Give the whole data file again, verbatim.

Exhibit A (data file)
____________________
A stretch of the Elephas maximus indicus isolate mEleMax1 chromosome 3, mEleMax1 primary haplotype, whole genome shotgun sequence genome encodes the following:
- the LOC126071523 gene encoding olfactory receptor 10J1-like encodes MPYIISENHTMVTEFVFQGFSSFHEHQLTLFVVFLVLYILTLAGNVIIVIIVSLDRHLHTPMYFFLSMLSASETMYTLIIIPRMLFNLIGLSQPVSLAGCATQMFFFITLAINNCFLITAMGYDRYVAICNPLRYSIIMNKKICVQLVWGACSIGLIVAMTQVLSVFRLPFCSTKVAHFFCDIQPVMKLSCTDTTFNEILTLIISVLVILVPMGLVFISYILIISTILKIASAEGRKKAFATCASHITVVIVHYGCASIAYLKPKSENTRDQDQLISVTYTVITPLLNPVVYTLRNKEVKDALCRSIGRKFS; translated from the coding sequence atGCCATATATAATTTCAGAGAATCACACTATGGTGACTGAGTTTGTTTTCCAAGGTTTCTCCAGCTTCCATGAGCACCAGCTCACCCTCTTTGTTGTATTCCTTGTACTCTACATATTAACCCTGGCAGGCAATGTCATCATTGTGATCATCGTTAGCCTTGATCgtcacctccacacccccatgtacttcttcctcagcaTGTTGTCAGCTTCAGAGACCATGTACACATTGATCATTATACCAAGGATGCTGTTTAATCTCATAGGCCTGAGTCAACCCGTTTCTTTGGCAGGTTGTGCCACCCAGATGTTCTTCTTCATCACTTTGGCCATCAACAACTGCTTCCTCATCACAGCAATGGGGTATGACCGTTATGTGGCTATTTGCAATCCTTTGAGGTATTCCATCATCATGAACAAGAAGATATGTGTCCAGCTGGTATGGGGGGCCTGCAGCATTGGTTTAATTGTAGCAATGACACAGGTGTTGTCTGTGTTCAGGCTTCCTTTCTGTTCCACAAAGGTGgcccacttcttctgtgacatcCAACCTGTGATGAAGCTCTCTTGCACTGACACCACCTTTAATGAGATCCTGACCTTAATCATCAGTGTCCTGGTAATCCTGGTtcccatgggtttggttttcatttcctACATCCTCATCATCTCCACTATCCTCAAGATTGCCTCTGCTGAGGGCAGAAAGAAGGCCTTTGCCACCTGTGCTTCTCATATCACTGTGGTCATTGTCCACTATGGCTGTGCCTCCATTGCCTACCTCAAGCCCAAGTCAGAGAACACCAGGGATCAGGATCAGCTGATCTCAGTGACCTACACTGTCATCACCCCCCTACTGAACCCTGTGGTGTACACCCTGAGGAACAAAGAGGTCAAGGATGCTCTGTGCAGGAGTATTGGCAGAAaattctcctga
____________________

A stretch of the Elephas maximus indicus isolate mEleMax1 chromosome 3, mEleMax1 primary haplotype, whole genome shotgun sequence genome encodes the following:
- the LOC126071523 gene encoding olfactory receptor 10J1-like encodes MPYIISENHTMVTEFVFQGFSSFHEHQLTLFVVFLVLYILTLAGNVIIVIIVSLDRHLHTPMYFFLSMLSASETMYTLIIIPRMLFNLIGLSQPVSLAGCATQMFFFITLAINNCFLITAMGYDRYVAICNPLRYSIIMNKKICVQLVWGACSIGLIVAMTQVLSVFRLPFCSTKVAHFFCDIQPVMKLSCTDTTFNEILTLIISVLVILVPMGLVFISYILIISTILKIASAEGRKKAFATCASHITVVIVHYGCASIAYLKPKSENTRDQDQLISVTYTVITPLLNPVVYTLRNKEVKDALCRSIGRKFS; translated from the coding sequence atGCCATATATAATTTCAGAGAATCACACTATGGTGACTGAGTTTGTTTTCCAAGGTTTCTCCAGCTTCCATGAGCACCAGCTCACCCTCTTTGTTGTATTCCTTGTACTCTACATATTAACCCTGGCAGGCAATGTCATCATTGTGATCATCGTTAGCCTTGATCgtcacctccacacccccatgtacttcttcctcagcaTGTTGTCAGCTTCAGAGACCATGTACACATTGATCATTATACCAAGGATGCTGTTTAATCTCATAGGCCTGAGTCAACCCGTTTCTTTGGCAGGTTGTGCCACCCAGATGTTCTTCTTCATCACTTTGGCCATCAACAACTGCTTCCTCATCACAGCAATGGGGTATGACCGTTATGTGGCTATTTGCAATCCTTTGAGGTATTCCATCATCATGAACAAGAAGATATGTGTCCAGCTGGTATGGGGGGCCTGCAGCATTGGTTTAATTGTAGCAATGACACAGGTGTTGTCTGTGTTCAGGCTTCCTTTCTGTTCCACAAAGGTGgcccacttcttctgtgacatcCAACCTGTGATGAAGCTCTCTTGCACTGACACCACCTTTAATGAGATCCTGACCTTAATCATCAGTGTCCTGGTAATCCTGGTtcccatgggtttggttttcatttcctACATCCTCATCATCTCCACTATCCTCAAGATTGCCTCTGCTGAGGGCAGAAAGAAGGCCTTTGCCACCTGTGCTTCTCATATCACTGTGGTCATTGTCCACTATGGCTGTGCCTCCATTGCCTACCTCAAGCCCAAGTCAGAGAACACCAGGGATCAGGATCAGCTGATCTCAGTGACCTACACTGTCATCACCCCCCTACTGAACCCTGTGGTGTACACCCTGAGGAACAAAGAGGTCAAGGATGCTCTGTGCAGGAGTATTGGCAGAAaattctcctga